Solo business travel can be downright depressing. Even if you hate team dinners (and your colleagues), don’t mind dining alone and prefer a bit of privacy, frequent individual business trips can turn you into a hermit. After a while, you socialize almost not at all, become intolerant of other people and seek out the types of conversation that can only be held in your own head. Along the way, you can become perpetually annoyed or even seriously depressed. The tendencies that characterize your personal life can invade your job performance, as well. Sucking at work can take a toll on your self-esteem, intensifying the problem. Before you know it, you’re beholden to this toxic dynamic — extracting yourself requires a triumph of the will, which is unlikely when you’re trapped by the pressure of a seemingly inescapable situation.
Prevention is really the only course of action at your disposal. Otherwise, you’re left waiting for someone else to notice the problem and pull you out of your rut. For lone road warriors, unfortunately, regular exposure to anyone is rare. Clients are most likely to realize the situation, but that’s more likely to result in a call to your boss than to you. Your extrication from the perils of solo business traveler life thus could come at the cost of a ding to your career. To avoid this, you’ll have to be, as the management gurus say, “proactive.”
Your sanity and livelihood are on the line. Fortunately, you’re inherently equipped to protect yourself, and the travel environment offers much that you can use. However, both your mind and the hotel offer plenty in the way of temptation, so try to stay on an even keel.
Here are six ways to ward off hermitdom for the solo business traveler:
1. Dinner should not be “do not disturb”
Avoid room service at all costs. Once you get a taste of the convenience, even if you have a good reason that first time, you’ll slip into the habit of eating in bed every night. It won’t take you long to have an excuse for every occasion. Go down to the restaurant. If you have access to a car, leave the property. Otherwise, you’ll start to think that meals should be consumed in hiding. Some restaurants offer a communal table for business travelers: take advantage of it.
2. Join the club
Most business travelers have some form of elite hotel status, allowing them to hang in the club-level lounge. Skip the hotel bar, and use the exclusive offering instead. Sure, the food (and sometimes the booze) is free, which is always a plus. More important is that you’ll be around people like you. Shared experiences lead to natural conversations. And, if you and the other guests in the club are on long-term projects, you may wind up with some new friends. You may have a companion for dinner a night or two a week.
If your hotel doesn’t have a club level (or if you don’t have the status yet to get in), see if it has a manager’s reception. These are not at all uncommon (I stayed at a Homewood Suites in a Nashville suburb for that had one nightly). You can snack a bit, get some free liquor and meet the other road warriers who live the way you do.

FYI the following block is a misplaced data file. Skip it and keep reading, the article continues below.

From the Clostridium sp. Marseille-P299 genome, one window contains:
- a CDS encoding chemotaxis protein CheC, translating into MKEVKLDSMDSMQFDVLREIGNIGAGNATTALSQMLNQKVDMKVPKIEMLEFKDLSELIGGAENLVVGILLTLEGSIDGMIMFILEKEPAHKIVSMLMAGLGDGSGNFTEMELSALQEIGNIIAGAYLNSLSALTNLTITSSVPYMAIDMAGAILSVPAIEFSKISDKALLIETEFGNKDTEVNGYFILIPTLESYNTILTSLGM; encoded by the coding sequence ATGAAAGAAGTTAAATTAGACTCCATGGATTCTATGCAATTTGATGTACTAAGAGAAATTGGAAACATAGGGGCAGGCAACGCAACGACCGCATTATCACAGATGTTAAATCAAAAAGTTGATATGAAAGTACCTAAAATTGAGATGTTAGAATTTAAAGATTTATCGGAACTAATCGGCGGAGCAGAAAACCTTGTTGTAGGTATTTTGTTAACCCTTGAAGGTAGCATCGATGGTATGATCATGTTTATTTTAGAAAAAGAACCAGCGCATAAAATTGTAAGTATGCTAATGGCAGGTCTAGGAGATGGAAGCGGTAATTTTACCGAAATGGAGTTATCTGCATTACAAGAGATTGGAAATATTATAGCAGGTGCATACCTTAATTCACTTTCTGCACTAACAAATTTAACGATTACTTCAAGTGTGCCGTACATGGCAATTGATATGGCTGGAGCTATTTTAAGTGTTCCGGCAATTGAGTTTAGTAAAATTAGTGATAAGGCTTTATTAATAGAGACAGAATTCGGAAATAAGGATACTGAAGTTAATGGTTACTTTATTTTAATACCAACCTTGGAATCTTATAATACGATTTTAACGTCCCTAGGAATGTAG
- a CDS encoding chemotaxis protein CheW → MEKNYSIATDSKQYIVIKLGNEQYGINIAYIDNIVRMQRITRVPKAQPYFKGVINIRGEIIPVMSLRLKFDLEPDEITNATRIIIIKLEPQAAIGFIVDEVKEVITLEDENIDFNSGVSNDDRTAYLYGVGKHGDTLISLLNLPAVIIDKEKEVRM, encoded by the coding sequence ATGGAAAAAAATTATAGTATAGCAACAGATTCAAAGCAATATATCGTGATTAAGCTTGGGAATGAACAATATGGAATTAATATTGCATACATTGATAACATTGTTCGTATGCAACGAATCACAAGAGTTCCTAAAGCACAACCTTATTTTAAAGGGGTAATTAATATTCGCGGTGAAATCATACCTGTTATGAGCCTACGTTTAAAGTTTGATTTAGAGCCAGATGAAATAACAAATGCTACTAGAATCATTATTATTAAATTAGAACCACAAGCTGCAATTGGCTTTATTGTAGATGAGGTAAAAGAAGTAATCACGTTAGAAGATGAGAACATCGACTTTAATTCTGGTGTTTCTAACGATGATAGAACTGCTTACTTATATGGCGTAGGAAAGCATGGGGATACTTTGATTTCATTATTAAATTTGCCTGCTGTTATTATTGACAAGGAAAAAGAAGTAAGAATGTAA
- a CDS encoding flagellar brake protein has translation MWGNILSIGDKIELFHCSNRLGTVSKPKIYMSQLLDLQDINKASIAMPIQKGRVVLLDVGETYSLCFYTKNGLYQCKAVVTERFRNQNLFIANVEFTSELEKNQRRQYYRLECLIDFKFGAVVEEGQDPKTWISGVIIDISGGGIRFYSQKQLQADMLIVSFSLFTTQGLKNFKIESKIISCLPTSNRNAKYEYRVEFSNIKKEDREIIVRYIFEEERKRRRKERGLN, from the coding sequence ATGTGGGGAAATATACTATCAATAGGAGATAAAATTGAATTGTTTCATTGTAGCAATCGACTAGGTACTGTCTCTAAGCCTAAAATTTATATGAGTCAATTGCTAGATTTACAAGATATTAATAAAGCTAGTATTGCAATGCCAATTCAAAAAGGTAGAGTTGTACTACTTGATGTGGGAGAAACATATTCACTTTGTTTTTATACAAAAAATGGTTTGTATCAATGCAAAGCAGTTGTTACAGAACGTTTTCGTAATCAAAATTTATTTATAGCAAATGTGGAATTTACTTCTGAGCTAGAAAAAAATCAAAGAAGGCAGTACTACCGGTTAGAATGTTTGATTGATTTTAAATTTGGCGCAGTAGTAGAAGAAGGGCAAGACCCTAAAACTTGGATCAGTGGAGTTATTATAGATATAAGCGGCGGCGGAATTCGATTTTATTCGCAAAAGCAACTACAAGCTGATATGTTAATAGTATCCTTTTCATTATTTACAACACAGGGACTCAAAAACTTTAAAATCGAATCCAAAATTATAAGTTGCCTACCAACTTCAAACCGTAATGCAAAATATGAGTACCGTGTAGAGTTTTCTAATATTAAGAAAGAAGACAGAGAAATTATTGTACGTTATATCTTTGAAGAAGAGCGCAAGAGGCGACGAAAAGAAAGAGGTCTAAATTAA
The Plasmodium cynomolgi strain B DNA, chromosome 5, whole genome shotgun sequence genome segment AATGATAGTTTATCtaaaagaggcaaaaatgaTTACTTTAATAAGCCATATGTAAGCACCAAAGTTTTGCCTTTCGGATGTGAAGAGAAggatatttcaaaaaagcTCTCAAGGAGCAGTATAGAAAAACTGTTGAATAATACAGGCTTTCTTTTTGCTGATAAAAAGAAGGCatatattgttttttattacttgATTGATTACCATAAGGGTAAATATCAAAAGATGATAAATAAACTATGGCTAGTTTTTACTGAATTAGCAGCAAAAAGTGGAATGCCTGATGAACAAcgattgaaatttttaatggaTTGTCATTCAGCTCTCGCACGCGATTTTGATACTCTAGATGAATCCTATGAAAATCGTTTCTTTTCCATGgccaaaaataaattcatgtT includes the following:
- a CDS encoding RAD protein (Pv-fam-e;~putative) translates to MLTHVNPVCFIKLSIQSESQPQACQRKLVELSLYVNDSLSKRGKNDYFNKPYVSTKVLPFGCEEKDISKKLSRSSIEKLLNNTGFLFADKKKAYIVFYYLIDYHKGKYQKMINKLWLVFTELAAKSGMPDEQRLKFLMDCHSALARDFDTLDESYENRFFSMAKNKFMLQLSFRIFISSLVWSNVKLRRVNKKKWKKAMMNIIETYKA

3. Seek open spaces
You don’t have to work in your room. Instead of holing up in your cave, take your laptop down to the lobby — it has all those seats for a reason. Listen to the piano player while you peck away. Or, sit by the pool. Just being around people will help you remember that they exist.
For many professionals, confidentiality is a concern, but don’t let this become an excuse. Find a seat with your back to a wall, and you should be fine.
4. Take your client out
Yes, this is like volunteering for more work, but you’ll get something out of it. In addition to maintaining some human contact, you’ll strengthen your business relationship. Forego big team dinners in favor of one-on-ones where you can get to know each other. Just be careful not to get too chummy: it’s a business relationship first.
5. Check out the local color
If you’re on a long-term assignment, join a local gym instead of using the one at the hotel. Hit Craigslist to see if there are any groups around that share your interests. At first, you’ll be plagued by the nagging thought, “But, I’d have to drive (or walk or take the subway) to go.” Think about what home life is like for a normal person, though. You leave the house all the time. It shouldn’t be any different because you’re in a hotel.
Local networking groups can be a great outlet. You’ll meet people who want to be met, and you’ll further your career … all while keeping yourself from going nuts.
6. Find a friend of a friend
You may not know anyone where you’re going, but there’s a decent chance you know someone who does. Ask around. A friend of a friend can help you get oriented and give you an occasional buddy for dinners and drinks. It may be awkward at first, but that will go away. In the end, you’ll make a new friend, and you’ll get the hell out of your room for a while.
7. Meetups and tweetups
The internet can be useful. I’m always seeing traffic on Twitter for various get-togethers. Poke around. Also, cruise LinkedIn (if your mindset is professional) and Facebook (if it’s not). There’s always something going on in just about every city, and social media can make it pretty easy to find something that will turn you on.
8. Treat yourself to a spa experience
Chances are you need it anyway. Line up a massage one evening, and enjoy human contact of the most relaxing kind. Sit in a hot tub for a few minutes afterward. Then, go back to the drudgery of solo business travel at least somewhat refreshed.